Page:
12 World-Class Museums You Can Visit Online

Pascal Le Segretain/Getty Images
Pascal Le Segretain/Getty Images

While it’s hard to beat the experience of seeing a seminal piece of fine art or important historical artifact with your own two eyes, one could easily spend a lifetime traveling the world in search of all of them. Fortunately, the digital age has made it possible—easy, even—to visit some of the world’s most famous museums from the comfort of your own home. Here are a dozen of them.

1. THE LOUVRE

The Louvre is not only one of the world’s largest art museums, but it’s also one of Paris’ most iconic historic monuments. The museum offers free online tours of some of its most important and popular exhibits, such as its Egyptian Antiquities. You can take a 360-degree look at the museum, and click around the rare artifacts to get additional information on their histories.

2. SOLOMON R. GUGGENHEIM MUSEUM

While the architecture of the Guggenheim’s building itself, designed by Frank Lloyd Wright, is quite impressive, you don’t have to visit the Big Apple to get an up-close view of some of the priceless pieces of artwork inside. The museum makes some of its collections and exhibits available online for people and students who want to get a taste of what the museum can offer, including works from Franz Marc, Piet Mondrian, Pablo Picasso, and Jeff Koons. 

3. NATIONAL GALLERY OF ART

Founded in 1937, National Gallery of Art is free and open to the general public. For those who aren’t in Washington D.C., it also provides virtual tours of its gallery and exhibits, including “Van Gogh’s Van Goghs: Masterpieces from the Van Gogh Museum, Amsterdam” and "Sculpture of Angkor and Ancient Cambodia: Millennium of Glory.”

4. BRITISH MUSEUM

With a collection that totals more than eight million objects, London’s British Museum makes some of its pieces viewable online, including "Kanga: Textiles From Africa" and "Objects From The Roman Cities of Pompeii and Herculaneum." The museum also teamed up with the Google Cultural Institute to offer virtual tours using Google Street View technology.

5. SMITHSONIAN NATIONAL MUSEUM OF NATURAL HISTORY

Washington D.C.’s National Museum of Natural History, one of the most visited museums in the world, offers a peek at its wonderful treasures with an online virtual tour of the entire grounds. Viewers are welcomed into its rotunda and are greeted with a comprehensive room-by-room, 360-degree walking tour of all its exceptional exhibits, including the Hall of Mammals, Insect Zoo, and Dinosaurs and Hall of Paleobiology.   

6. THE METROPOLITAN MUSEUM OF ART

The Met is home to over two million works of fine art, but you don’t have to be in New York City to enjoy them. The museum’s website features an online collection and virtual tours of some of its most impressive pieces, including works from Vincent van Gogh, Jackson Pollock, and Giotto di Bondone. In addition, The Met also works with the Google Cultural Institute to make even more artwork (that’s not featured in its own online collection) available for view.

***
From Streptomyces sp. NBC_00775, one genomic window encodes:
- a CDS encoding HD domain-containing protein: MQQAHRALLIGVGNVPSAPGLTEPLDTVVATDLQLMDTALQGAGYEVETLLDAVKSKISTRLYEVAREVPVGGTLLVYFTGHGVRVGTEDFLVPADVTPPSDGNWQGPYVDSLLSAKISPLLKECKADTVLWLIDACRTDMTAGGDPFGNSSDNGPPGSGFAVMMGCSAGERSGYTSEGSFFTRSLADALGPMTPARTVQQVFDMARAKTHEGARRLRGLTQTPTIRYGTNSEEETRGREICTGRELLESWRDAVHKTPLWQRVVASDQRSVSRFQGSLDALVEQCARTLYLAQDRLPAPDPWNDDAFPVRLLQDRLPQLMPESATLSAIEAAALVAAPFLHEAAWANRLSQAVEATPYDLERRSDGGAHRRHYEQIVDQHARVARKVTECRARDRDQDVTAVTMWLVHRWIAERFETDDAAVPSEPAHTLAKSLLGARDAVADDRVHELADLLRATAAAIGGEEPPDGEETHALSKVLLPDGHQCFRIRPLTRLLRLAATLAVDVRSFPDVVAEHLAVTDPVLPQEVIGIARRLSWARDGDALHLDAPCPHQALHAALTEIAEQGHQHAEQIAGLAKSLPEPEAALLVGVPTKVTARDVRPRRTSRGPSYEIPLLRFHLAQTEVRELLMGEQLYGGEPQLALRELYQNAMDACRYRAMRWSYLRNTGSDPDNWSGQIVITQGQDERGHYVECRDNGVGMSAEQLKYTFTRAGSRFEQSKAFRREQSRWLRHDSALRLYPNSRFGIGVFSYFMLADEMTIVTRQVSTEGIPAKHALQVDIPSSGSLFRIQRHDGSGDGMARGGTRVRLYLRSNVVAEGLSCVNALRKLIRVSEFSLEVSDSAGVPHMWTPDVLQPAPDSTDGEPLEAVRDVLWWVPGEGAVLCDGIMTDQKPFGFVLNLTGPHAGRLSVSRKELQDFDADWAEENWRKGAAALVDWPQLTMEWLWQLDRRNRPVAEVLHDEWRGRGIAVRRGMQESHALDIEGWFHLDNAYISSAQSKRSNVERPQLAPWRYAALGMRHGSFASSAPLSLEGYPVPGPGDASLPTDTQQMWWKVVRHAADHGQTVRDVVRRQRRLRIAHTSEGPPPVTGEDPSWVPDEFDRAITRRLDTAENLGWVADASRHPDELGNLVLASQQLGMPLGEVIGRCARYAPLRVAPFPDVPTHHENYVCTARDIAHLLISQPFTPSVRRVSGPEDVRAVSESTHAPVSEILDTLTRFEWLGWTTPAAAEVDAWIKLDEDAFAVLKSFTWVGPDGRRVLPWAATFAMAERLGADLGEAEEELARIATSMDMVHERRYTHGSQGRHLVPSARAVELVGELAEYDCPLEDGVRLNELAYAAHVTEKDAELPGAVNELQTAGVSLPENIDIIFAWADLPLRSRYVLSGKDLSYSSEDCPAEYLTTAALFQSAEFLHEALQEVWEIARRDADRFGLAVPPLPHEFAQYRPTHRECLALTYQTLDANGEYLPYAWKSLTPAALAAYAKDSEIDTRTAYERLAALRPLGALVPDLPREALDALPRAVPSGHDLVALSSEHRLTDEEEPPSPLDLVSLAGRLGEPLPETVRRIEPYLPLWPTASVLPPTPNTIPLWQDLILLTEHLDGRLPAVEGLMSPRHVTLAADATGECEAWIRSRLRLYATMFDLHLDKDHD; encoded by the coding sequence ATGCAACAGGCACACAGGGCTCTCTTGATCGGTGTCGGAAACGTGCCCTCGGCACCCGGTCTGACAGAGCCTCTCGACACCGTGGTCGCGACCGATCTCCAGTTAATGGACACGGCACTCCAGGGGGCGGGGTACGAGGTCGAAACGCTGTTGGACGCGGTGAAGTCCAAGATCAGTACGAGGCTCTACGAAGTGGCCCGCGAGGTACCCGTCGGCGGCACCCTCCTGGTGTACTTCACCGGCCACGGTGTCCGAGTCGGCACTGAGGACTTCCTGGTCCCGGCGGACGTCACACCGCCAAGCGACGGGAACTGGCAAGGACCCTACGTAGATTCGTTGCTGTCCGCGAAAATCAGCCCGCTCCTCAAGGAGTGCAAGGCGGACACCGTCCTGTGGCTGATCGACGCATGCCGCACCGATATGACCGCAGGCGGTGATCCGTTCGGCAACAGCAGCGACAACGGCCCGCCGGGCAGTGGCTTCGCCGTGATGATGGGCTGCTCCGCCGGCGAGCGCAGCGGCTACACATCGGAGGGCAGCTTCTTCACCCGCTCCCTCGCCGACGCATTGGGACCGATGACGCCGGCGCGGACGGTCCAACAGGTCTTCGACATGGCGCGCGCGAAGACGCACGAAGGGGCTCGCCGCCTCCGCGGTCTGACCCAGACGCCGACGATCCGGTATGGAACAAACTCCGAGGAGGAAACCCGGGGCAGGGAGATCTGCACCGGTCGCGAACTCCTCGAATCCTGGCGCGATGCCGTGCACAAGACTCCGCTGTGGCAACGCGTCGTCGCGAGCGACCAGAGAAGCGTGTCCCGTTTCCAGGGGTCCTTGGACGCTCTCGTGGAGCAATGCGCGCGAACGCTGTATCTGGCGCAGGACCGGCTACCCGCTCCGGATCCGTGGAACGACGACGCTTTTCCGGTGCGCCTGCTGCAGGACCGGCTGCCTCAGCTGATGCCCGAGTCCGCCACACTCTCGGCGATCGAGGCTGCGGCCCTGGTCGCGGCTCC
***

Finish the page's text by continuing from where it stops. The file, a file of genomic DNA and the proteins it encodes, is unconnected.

7. DALÍ THEATRE-MUSEUM

Located in the town of Figueres in Catalonia, Spain, the Dalí Theatre-Museum is completely dedicated to the artwork of Salvador Dalí. It features many rooms and exhibits surrounding every era of Dalí’s life and career, and the artist himself is buried here. The museum offers virtual tours of the grounds and a few exhibits, such as the surreal display of Mae West's Face.

8. NASA

NASA offers free virtual tours of its Space Center in Houston, with a wise-cracking animated robot named “Audima” as your tour guide.

9. VATICAN MUSEUMS

The Vatican Museums feature an extensive collection of important art and classical sculptures curated by the Popes over many centuries. You can take a virtual tour of the museum grounds and iconic exhibits, including Michelangelo’s ceiling of The Sistine Chapel.

10. NATIONAL WOMEN'S HISTORY MUSEUM

The mission statement of the National Women’s History Museum in Alexandria, Virginia is to educate, inspire, empower, and shape the future “by integrating women’s distinctive history and culture in the United States.” Part of that mission is delivered through well-curated online exhibits, including exhibits surrounding women in World War II and the rights of women throughout American history.  

11. NATIONAL MUSEUM OF THE UNITED STATES AIR FORCE

The National Museum of the United States Air Force is the official museum of the United States Air Force and centered on Wright-Patterson Air Force Base in Dayton, Ohio. It houses a wide array of military weapons and aircrafts, including the presidential airplanes of Franklin D. Roosevelt, Harry Truman, Dwight D. Eisenhower, John F. Kennedy, and Richard Nixon. The museum also offers free virtual tours of its entire grounds, such as decommissioned aircrafts from World War II, Vietnam, and the Korean War.

12. GOOGLE ART PROJECT